Through eccentric training, you turn the focus of every rep away from the concentric (contracting) portion to the eccentric (lengthening) portion. Why should you do such a thing? Check out these five body-rocking benefits of eccentric training:

1. Faster muscle gains

Rep per rep, eccentric training is superior to concentric training at building both muscle size and strength, research shows. After all, since your muscles are strongest as they move eccentrically if you want to push your limits, you’ve got to work eccentrically. Warning: Eccentric exercises increase delayed onset muscle soreness (DOMS), that soreness you feel up to 72 hours after a tough workout, in a big way. That’s because, in eccentric actions, the weight is greater than the amount of force produced by the muscle, so it creates more microscopic damage to the muscle.

2. Greater metabolic boosts

To recover from your sweat sessions, especially those that leave you riddled with DOMS for days, your body has to work super hard to recover. Although the studies are small (fewer than 20 subjects), some research shows that found that slowing down the eccentric phase of your lifts can significantly increase your resting metabolic rate (RMR)—the number of calories you burn at rest binge-watching Kimmy Schmidt. One study of 16 participants in the Journal of Strength and Conditioning Research found that eccentric training boosts RMR for up to 72 hours post-exercise. In the study, subjects performed the concentric phase quickly over one second and slowed down the eccentric over three seconds. Another study of 16 male participants published in Medicine & Science in Sports & Exercise found significant increases in RMR for up to 48 hours after leg presses that stressed the eccentric movement. Even though the research is limited, the mechanisms make sense: Eccentric exercise does more muscle damage, which then requires more energy to repair it.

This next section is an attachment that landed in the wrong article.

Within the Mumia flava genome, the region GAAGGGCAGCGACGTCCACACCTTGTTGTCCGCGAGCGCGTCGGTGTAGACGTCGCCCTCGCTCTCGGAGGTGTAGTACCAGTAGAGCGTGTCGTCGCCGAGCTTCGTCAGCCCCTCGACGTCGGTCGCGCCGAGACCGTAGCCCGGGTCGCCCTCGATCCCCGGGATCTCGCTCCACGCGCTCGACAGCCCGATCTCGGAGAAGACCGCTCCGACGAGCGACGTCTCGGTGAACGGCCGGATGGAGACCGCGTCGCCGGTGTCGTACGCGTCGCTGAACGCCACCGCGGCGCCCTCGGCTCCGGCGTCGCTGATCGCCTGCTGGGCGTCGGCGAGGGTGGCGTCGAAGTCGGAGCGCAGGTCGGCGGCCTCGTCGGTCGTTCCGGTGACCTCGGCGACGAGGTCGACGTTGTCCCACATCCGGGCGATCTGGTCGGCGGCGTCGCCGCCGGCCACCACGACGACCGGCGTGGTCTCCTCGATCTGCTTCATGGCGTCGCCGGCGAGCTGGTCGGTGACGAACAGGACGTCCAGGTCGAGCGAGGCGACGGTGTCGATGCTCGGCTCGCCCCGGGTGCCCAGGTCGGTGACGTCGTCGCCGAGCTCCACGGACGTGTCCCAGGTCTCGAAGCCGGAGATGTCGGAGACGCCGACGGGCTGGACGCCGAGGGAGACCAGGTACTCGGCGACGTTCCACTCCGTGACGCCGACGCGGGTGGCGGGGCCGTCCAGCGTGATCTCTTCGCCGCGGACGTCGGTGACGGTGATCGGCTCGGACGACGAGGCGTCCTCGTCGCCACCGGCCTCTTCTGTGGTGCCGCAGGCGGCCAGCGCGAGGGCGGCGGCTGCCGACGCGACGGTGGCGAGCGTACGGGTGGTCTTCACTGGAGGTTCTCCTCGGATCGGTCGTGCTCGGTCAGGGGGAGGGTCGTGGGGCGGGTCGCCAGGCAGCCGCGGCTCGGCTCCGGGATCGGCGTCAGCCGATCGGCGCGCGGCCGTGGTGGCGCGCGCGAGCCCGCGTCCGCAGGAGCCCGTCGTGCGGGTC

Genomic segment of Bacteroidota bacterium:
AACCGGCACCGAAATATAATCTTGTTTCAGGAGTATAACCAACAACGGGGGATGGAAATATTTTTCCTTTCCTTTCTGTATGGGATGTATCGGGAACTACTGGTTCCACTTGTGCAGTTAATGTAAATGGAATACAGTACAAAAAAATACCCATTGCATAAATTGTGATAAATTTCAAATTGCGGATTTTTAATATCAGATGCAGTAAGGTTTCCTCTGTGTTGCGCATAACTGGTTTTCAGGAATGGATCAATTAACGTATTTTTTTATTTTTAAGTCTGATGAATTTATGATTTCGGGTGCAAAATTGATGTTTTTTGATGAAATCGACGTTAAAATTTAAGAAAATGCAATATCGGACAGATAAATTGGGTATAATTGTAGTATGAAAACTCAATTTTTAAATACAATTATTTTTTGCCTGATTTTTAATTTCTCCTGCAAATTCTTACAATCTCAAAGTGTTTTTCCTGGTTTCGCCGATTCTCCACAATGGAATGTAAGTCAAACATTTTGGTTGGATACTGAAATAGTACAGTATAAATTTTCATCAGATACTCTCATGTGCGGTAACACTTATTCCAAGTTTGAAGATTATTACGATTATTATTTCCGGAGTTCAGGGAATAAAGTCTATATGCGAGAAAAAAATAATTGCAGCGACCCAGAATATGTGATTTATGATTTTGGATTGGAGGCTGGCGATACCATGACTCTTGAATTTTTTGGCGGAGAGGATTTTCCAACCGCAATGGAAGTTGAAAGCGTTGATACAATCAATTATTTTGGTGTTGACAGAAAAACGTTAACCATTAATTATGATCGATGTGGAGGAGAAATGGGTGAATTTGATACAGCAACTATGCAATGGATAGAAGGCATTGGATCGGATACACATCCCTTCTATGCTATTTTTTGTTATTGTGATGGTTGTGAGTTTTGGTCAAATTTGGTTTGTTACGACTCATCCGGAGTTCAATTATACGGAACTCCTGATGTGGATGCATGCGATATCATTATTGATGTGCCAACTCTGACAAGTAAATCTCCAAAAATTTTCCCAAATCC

3. More flexibility